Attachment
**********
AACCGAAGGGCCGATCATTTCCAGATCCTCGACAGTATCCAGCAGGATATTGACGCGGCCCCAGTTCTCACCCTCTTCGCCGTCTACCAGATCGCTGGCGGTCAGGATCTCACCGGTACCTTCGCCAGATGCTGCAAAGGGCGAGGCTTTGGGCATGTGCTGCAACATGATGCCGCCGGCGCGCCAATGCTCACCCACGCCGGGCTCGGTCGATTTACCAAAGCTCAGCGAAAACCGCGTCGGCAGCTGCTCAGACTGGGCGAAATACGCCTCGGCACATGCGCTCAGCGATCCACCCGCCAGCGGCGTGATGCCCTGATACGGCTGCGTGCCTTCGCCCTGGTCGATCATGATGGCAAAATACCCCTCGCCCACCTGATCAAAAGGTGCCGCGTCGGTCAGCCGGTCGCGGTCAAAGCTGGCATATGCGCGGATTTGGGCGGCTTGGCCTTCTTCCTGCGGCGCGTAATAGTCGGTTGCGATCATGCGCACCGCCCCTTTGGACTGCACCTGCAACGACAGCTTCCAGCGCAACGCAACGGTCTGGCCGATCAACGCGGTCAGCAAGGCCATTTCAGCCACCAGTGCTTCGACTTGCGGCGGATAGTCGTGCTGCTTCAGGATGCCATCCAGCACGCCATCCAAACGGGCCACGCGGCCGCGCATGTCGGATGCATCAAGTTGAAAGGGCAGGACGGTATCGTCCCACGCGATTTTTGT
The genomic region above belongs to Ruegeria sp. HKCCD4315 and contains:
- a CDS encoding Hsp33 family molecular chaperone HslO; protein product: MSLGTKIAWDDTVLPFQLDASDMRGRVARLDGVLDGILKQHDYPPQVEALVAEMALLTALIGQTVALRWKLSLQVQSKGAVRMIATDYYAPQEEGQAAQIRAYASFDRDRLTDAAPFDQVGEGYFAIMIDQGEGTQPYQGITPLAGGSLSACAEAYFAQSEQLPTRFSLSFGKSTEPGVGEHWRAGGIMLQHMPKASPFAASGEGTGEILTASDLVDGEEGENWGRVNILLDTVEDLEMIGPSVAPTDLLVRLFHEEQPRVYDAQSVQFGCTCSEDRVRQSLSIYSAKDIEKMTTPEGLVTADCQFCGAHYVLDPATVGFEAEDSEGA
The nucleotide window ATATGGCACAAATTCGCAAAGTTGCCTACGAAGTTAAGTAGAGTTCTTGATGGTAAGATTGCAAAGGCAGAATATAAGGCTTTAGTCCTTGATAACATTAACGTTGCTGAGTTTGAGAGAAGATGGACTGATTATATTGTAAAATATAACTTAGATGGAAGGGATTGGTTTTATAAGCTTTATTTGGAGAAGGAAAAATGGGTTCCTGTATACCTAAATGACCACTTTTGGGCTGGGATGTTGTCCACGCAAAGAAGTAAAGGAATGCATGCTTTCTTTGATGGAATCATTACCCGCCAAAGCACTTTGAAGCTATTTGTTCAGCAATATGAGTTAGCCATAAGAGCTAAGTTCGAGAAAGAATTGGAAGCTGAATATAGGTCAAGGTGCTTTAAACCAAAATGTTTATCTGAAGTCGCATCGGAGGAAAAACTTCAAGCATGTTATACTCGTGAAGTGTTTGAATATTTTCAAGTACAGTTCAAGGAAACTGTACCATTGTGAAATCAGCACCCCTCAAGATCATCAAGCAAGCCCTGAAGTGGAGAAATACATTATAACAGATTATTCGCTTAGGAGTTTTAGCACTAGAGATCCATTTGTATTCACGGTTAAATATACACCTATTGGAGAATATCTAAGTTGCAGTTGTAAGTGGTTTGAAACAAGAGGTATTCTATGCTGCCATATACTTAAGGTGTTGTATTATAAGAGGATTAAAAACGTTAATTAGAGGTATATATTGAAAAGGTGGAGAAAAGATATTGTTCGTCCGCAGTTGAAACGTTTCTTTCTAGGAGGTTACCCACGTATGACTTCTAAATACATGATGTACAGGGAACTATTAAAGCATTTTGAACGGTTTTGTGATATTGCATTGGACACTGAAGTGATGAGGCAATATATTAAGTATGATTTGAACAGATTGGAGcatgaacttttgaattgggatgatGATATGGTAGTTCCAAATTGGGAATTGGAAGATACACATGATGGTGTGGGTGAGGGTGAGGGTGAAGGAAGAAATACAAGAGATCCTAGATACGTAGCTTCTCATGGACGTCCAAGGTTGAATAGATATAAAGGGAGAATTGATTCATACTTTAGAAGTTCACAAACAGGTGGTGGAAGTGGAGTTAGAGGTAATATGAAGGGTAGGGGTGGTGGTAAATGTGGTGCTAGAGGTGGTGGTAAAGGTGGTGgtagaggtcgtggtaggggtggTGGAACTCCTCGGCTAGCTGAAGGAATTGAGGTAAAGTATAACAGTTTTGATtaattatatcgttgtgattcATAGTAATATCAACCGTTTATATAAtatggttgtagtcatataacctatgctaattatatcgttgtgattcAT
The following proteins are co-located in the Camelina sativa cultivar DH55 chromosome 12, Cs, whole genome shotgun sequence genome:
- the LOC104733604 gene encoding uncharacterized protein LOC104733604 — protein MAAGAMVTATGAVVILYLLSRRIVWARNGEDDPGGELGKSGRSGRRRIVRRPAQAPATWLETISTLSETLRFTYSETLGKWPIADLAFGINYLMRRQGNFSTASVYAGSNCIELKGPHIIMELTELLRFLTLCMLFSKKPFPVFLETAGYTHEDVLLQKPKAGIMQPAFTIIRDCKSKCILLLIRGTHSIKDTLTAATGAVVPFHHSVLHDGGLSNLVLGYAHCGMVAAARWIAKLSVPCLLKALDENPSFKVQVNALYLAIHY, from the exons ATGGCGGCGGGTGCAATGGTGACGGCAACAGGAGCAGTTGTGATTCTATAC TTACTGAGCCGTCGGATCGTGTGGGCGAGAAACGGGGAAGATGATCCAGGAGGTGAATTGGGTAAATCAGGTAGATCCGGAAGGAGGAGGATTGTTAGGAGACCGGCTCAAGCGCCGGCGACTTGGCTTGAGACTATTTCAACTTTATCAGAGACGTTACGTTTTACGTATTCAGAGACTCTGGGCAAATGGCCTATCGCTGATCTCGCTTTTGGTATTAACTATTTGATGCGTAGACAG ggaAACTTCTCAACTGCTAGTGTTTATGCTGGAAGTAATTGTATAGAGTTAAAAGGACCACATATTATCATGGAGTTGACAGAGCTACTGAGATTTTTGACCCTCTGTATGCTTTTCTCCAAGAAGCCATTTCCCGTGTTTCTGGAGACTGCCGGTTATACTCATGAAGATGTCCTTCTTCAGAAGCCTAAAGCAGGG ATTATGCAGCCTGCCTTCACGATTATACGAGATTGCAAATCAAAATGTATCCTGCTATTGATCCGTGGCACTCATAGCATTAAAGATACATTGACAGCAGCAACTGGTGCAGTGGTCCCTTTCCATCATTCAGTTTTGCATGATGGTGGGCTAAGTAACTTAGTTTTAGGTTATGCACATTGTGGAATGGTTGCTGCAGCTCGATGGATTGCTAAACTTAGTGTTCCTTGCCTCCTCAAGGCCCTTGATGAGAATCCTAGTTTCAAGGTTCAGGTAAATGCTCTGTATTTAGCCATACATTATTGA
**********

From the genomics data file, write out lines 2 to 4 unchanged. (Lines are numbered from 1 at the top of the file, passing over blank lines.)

The genomic region above belongs to Ruegeria sp. HKCCD4315 and contains:
- a CDS encoding Hsp33 family molecular chaperone HslO; protein product: MSLGTKIAWDDTVLPFQLDASDMRGRVARLDGVLDGILKQHDYPPQVEALVAEMALLTALIGQTVALRWKLSLQVQSKGAVRMIATDYYAPQEEGQAAQIRAYASFDRDRLTDAAPFDQVGEGYFAIMIDQGEGTQPYQGITPLAGGSLSACAEAYFAQSEQLPTRFSLSFGKSTEPGVGEHWRAGGIMLQHMPKASPFAASGEGTGEILTASDLVDGEEGENWGRVNILLDTVEDLEMIGPSVAPTDLLVRLFHEEQPRVYDAQSVQFGCTCSEDRVRQSLSIYSAKDIEKMTTPEGLVTADCQFCGAHYVLDPATVGFEAEDSEGA
The nucleotide window ATATGGCACAAATTCGCAAAGTTGCCTACGAAGTTAAGTAGAGTTCTTGATGGTAAGATTGCAAAGGCAGAATATAAGGCTTTAGTCCTTGATAACATTAACGTTGCTGAGTTTGAGAGAAGATGGACTGATTATATTGTAAAATATAACTTAGATGGAAGGGATTGGTTTTATAAGCTTTATTTGGAGAAGGAAAAATGGGTTCCTGTATACCTAAATGACCACTTTTGGGCTGGGATGTTGTCCACGCAAAGAAGTAAAGGAATGCATGCTTTCTTTGATGGAATCATTACCCGCCAAAGCACTTTGAAGCTATTTGTTCAGCAATATGAGTTAGCCATAAGAGCTAAGTTCGAGAAAGAATTGGAAGCTGAATATAGGTCAAGGTGCTTTAAACCAAAATGTTTATCTGAAGTCGCATCGGAGGAAAAACTTCAAGCATGTTATACTCGTGAAGTGTTTGAATATTTTCAAGTACAGTTCAAGGAAACTGTACCATTGTGAAATCAGCACCCCTCAAGATCATCAAGCAAGCCCTGAAGTGGAGAAATACATTATAACAGATTATTCGCTTAGGAGTTTTAGCACTAGAGATCCATTTGTATTCACGGTTAAATATACACCTATTGGAGAATATCTAAGTTGCAGTTGTAAGTGGTTTGAAACAAGAGGTATTCTATGCTGCCATATACTTAAGGTGTTGTATTATAAGAGGATTAAAAACGTTAATTAGAGGTATATATTGAAAAGGTGGAGAAAAGATATTGTTCGTCCGCAGTTGAAACGTTTCTTTCTAGGAGGTTACCCACGTATGACTTCTAAATACATGATGTACAGGGAACTATTAAAGCATTTTGAACGGTTTTGTGATATTGCATTGGACACTGAAGTGATGAGGCAATATATTAAGTATGATTTGAACAGATTGGAGcatgaacttttgaattgggatgatGATATGGTAGTTCCAAATTGGGAATTGGAAGATACACATGATGGTGTGGGTGAGGGTGAGGGTGAAGGAAGAAATACAAGAGATCCTAGATACGTAGCTTCTCATGGACGTCCAAGGTTGAATAGATATAAAGGGAGAATTGATTCATACTTTAGAAGTTCACAAACAGGTGGTGGAAGTGGAGTTAGAGGTAATATGAAGGGTAGGGGTGGTGGTAAATGTGGTGCTAGAGGTGGTGGTAAAGGTGGTGgtagaggtcgtggtaggggtggTGGAACTCCTCGGCTAGCTGAAGGAATTGAGGTAAAGTATAACAGTTTTGATtaattatatcgttgtgattcATAGTAATATCAACCGTTTATATAAtatggttgtagtcatataacctatgctaattatatcgttgtgattcAT